emunah, tefillah, a little mussar, and a shmeck of geula

Monday, October 3, 2011


As the saying goes, or rather used to go, there’s nothing certain in this world except death and taxes.

And just because some of us have managed to somewhat dance around the latter there shouldn’t be any illusions as regards the former.  Be it in a hundred and twenty or next week, it’s going to be, period, so what better time to reflect upon this most uncomfortable of life’s imponderables than between Rosh HaShana and Yom Kippur.

While we all know the Chazal that says that the walls of a person’s house will testify for/against an individual after his temporary visa is revoked in this world, maybe we think we’ll get some rebuttal time so it doesn’t shake us up the way it should.  And what about the fact that every minute of one’s life is recorded and that you will have to suffer through the unedited replay of your entire existence here?  Even a low life can take solace in the fact that his suffering will be tempered as all of his simchas and other “good” moments of his life paraded in front of him.

So as we approach the day when the stenciled judgment we received on Rosh HaShana will be carved in stone, what exactly will put the fear of G-d in us?  What will give us pause to consider the consequences of our future actions if we are fortunate enough to have a future when the curtain comes down on this year’s Din at the close of Yom Kippur?

It’s well known that sometimes less is actually more, and we see this clearly in many forms of communication.

Have you ever noticed that in order to get someone’s attention, sometimes it is more effective to lower your voice rather than to raise it?  And even in cases where you already have someone’s attention, a stronger point can often be made by suddenly dropping your voice a few decibels.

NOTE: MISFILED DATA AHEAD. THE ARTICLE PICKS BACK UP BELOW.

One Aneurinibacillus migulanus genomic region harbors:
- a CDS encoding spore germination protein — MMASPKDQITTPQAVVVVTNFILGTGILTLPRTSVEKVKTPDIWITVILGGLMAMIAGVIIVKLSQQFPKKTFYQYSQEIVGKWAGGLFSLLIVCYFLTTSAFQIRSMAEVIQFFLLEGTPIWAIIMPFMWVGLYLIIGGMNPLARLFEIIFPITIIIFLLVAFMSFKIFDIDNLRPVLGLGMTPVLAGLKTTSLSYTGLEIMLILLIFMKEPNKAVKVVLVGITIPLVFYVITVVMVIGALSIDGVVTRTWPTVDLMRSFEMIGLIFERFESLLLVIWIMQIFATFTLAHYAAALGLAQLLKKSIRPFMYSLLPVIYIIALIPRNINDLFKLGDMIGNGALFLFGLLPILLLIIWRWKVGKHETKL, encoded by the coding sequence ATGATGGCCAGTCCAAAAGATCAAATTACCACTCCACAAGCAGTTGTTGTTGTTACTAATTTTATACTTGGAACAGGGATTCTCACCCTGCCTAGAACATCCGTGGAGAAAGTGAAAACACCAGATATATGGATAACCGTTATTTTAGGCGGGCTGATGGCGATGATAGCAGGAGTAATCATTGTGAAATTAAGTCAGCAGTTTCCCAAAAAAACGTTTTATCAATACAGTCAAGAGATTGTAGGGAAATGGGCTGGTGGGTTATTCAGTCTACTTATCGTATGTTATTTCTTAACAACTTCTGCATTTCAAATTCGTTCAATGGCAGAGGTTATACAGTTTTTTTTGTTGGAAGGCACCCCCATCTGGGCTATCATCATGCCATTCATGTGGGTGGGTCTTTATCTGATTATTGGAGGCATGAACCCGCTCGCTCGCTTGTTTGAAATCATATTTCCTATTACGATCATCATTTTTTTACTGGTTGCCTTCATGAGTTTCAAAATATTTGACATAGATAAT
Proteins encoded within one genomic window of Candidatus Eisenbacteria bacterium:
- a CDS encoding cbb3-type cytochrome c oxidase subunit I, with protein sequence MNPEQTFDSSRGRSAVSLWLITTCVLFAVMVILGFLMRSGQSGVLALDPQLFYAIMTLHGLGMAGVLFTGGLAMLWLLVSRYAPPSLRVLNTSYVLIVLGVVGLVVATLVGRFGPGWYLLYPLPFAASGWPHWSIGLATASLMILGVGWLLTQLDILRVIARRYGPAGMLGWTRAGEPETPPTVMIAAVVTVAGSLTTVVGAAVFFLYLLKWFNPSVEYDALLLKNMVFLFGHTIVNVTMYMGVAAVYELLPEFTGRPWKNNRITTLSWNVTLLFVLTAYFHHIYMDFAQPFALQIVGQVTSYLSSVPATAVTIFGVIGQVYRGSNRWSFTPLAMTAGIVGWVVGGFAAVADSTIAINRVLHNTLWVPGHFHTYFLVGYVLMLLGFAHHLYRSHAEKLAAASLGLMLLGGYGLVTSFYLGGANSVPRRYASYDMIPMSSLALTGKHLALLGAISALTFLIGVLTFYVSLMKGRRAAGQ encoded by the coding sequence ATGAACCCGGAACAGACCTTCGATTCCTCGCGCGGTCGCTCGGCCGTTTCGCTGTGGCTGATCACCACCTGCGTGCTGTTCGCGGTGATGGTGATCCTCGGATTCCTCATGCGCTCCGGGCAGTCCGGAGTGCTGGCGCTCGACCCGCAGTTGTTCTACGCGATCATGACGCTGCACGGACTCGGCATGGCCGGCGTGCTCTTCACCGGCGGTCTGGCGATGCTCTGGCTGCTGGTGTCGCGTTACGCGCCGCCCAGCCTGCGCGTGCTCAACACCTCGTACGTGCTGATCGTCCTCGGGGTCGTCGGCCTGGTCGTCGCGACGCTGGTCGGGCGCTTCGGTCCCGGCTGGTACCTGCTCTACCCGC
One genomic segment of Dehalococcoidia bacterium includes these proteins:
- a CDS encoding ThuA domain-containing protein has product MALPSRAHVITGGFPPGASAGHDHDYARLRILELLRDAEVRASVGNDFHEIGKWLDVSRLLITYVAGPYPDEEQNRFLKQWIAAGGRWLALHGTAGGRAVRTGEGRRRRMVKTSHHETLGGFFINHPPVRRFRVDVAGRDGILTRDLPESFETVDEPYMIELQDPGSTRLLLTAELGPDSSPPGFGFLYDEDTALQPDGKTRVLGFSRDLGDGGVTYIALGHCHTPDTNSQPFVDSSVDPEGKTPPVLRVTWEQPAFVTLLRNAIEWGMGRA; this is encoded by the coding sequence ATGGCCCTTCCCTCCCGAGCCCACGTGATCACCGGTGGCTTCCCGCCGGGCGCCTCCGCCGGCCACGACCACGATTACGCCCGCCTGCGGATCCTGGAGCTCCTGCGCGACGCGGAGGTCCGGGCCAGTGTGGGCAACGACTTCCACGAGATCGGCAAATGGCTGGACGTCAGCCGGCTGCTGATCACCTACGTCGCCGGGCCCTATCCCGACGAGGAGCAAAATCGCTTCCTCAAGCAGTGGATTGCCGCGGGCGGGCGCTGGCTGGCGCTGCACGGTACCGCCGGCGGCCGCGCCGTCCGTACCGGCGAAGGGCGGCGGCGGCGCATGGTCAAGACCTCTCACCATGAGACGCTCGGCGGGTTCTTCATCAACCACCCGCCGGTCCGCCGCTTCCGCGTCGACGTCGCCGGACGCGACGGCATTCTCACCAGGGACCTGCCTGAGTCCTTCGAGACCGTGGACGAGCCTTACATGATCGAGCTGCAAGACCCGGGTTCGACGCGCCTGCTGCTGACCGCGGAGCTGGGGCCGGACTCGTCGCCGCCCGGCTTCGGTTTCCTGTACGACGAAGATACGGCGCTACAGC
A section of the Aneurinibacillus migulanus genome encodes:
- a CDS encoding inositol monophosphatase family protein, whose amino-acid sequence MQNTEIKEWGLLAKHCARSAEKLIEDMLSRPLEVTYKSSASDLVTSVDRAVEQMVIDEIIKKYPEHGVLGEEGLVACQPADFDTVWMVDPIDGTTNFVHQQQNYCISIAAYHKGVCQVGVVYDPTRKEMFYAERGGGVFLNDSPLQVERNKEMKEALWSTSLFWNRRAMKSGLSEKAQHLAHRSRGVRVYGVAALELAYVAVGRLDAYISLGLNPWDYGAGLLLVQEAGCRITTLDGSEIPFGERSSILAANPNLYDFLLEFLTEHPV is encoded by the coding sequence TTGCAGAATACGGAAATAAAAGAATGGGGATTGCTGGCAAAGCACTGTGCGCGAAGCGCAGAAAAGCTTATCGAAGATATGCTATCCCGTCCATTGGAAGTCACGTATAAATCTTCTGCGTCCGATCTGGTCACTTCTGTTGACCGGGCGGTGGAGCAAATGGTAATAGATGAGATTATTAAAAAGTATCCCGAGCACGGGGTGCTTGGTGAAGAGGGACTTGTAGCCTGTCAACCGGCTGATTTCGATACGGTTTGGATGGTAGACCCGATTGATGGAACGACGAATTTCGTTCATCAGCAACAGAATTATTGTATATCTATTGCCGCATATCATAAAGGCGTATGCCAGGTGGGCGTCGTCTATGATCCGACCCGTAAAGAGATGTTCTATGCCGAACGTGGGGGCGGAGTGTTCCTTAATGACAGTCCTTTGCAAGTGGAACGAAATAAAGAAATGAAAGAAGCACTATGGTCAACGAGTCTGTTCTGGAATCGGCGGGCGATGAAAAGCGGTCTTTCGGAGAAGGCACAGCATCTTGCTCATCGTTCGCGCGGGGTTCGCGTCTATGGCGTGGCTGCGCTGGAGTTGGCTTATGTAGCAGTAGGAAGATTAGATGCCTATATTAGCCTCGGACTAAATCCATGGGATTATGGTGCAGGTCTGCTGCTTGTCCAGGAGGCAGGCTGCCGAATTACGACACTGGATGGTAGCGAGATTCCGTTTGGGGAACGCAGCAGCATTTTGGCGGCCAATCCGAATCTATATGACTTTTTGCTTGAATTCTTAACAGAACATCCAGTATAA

And what’s true for sound based communication is no less true for the visual arts. 

Every photographer and filmmaker works in color today, and yet when a certain point has to made, or a unique attribute of a product needs to be emphasized, or a special mood needs to be created, it’s plain old black and white that’s called upon to highlight the desired effect in juxtaposition to a color saturated world.

And along the same lines, the old wisdom that a picture is worth a thousand words has held up nicely in a motion addicted world, with a photo being a classic example of less actually being more, and herein lies something that can go a long way in putting our ultimate imponderable in its proper perspective.

None of us needs to hear a recital of the names of those who were taken from us this summer under the strangest of circumstances without the slightest warning because their names are already seared in our collective memory.  Throw into this tragic mix all of the fatal automobile crashes, strokes, heart attacks, and other sundry fatalities and we have evidence aplenty that no man knows his time.

Fuhgeddabout the talking walls and the one hundred and twenty year long unedited video of your life.  Your whole life will be reduced to one split second, the split second just before you check out of this world.

The last move you ever make will be frozen forever in a Heavenly snapshot.  And as was said above, no man knows his time, which effectively means that whatever you’re doing now may be the last thing you’ll ever do.

You’ll only get one picture, and for any given word of loshon hora, or for any nasty word to your spouse, or for any lack of tznius etc. the last sound you hear could be CLICK.